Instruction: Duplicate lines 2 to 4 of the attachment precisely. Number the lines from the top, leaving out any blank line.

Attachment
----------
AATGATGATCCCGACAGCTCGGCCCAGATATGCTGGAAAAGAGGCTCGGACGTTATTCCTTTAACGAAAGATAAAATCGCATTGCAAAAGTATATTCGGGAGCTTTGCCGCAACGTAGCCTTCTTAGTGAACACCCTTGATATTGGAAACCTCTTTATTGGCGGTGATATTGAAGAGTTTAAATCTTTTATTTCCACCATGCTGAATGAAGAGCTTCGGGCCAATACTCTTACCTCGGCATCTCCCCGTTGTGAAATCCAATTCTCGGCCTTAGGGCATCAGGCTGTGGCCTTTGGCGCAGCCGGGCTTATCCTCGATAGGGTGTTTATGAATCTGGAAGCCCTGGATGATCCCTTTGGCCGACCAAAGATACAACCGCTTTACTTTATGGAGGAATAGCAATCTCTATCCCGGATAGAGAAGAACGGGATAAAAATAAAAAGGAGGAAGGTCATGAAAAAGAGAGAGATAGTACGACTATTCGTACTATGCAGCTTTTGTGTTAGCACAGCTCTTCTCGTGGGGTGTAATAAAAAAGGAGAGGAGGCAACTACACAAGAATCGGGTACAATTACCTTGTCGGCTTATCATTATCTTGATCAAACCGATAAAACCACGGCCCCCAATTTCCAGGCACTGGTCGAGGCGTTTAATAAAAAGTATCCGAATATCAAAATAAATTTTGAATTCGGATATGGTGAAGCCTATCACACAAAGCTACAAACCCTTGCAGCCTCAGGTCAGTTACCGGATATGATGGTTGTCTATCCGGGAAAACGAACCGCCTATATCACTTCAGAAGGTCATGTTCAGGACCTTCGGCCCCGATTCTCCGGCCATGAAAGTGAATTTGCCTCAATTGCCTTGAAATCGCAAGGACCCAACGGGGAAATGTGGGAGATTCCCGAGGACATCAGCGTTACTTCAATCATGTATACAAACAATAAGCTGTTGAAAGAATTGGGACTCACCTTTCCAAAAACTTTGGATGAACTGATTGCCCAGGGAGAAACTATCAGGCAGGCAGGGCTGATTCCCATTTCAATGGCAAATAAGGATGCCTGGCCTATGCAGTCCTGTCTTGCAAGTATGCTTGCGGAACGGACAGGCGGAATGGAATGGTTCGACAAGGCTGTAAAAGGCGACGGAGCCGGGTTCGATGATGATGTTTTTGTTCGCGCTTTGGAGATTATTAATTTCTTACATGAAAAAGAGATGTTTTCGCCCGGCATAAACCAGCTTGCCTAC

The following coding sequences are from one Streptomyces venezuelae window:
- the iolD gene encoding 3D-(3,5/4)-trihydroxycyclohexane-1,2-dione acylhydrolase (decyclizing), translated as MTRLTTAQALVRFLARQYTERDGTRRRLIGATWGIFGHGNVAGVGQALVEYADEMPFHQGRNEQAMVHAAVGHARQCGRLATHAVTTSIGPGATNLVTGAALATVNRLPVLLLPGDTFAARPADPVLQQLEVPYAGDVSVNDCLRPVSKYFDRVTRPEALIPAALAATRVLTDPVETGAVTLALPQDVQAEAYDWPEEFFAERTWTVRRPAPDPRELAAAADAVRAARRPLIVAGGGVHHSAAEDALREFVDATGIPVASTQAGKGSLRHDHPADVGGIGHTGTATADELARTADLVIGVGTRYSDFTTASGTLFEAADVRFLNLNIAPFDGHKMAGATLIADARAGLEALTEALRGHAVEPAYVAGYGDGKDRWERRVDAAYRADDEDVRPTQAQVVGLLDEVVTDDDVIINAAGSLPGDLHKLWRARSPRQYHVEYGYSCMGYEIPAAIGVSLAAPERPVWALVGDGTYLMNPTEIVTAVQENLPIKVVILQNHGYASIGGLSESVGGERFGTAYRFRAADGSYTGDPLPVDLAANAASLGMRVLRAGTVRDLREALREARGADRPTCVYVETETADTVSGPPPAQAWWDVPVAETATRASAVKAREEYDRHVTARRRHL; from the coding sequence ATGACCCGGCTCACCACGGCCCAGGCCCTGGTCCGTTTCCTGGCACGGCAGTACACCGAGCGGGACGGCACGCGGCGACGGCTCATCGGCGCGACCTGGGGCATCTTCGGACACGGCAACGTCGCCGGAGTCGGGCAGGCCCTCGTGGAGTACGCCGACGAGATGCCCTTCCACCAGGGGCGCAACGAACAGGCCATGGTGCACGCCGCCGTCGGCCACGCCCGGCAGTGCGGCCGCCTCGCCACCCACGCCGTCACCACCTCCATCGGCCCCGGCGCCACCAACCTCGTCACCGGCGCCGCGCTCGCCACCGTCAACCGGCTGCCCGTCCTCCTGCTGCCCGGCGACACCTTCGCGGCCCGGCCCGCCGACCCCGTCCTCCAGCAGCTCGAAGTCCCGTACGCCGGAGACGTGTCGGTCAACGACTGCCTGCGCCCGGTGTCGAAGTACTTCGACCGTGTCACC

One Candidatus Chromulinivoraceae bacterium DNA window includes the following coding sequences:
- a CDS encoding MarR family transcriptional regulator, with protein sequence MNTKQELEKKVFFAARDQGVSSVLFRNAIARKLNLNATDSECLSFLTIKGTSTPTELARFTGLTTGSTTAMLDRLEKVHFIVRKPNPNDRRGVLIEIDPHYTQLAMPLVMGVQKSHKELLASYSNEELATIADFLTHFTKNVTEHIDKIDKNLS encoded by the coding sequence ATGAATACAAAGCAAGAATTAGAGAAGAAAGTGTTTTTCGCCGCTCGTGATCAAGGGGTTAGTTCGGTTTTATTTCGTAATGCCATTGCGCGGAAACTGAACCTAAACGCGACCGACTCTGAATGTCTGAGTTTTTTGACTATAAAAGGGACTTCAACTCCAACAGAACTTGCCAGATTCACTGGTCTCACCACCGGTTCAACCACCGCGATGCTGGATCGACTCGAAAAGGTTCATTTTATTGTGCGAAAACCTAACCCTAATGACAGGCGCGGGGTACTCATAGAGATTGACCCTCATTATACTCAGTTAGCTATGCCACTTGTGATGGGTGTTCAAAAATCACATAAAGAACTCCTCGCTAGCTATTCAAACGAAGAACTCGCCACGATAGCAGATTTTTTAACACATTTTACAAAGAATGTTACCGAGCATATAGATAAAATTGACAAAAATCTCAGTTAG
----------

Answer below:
The following coding sequences are from one Streptomyces venezuelae window:
- the iolD gene encoding 3D-(3,5/4)-trihydroxycyclohexane-1,2-dione acylhydrolase (decyclizing), translated as MTRLTTAQALVRFLARQYTERDGTRRRLIGATWGIFGHGNVAGVGQALVEYADEMPFHQGRNEQAMVHAAVGHARQCGRLATHAVTTSIGPGATNLVTGAALATVNRLPVLLLPGDTFAARPADPVLQQLEVPYAGDVSVNDCLRPVSKYFDRVTRPEALIPAALAATRVLTDPVETGAVTLALPQDVQAEAYDWPEEFFAERTWTVRRPAPDPRELAAAADAVRAARRPLIVAGGGVHHSAAEDALREFVDATGIPVASTQAGKGSLRHDHPADVGGIGHTGTATADELARTADLVIGVGTRYSDFTTASGTLFEAADVRFLNLNIAPFDGHKMAGATLIADARAGLEALTEALRGHAVEPAYVAGYGDGKDRWERRVDAAYRADDEDVRPTQAQVVGLLDEVVTDDDVIINAAGSLPGDLHKLWRARSPRQYHVEYGYSCMGYEIPAAIGVSLAAPERPVWALVGDGTYLMNPTEIVTAVQENLPIKVVILQNHGYASIGGLSESVGGERFGTAYRFRAADGSYTGDPLPVDLAANAASLGMRVLRAGTVRDLREALREARGADRPTCVYVETETADTVSGPPPAQAWWDVPVAETATRASAVKAREEYDRHVTARRRHL; from the coding sequence ATGACCCGGCTCACCACGGCCCAGGCCCTGGTCCGTTTCCTGGCACGGCAGTACACCGAGCGGGACGGCACGCGGCGACGGCTCATCGGCGCGACCTGGGGCATCTTCGGACACGGCAACGTCGCCGGAGTCGGGCAGGCCCTCGTGGAGTACGCCGACGAGATGCCCTTCCACCAGGGGCGCAACGAACAGGCCATGGTGCACGCCGCCGTCGGCCACGCCCGGCAGTGCGGCCGCCTCGCCACCCACGCCGTCACCACCTCCATCGGCCCCGGCGCCACCAACCTCGTCACCGGCGCCGCGCTCGCCACCGTCAACCGGCTGCCCGTCCTCCTGCTGCCCGGCGACACCTTCGCGGCCCGGCCCGCCGACCCCGTCCTCCAGCAGCTCGAAGTCCCGTACGCCGGAGACGTGTCGGTCAACGACTGCCTGCGCCCGGTGTCGAAGTACTTCGACCGTGTCACC

One Candidatus Chromulinivoraceae bacterium DNA window includes the following coding sequences: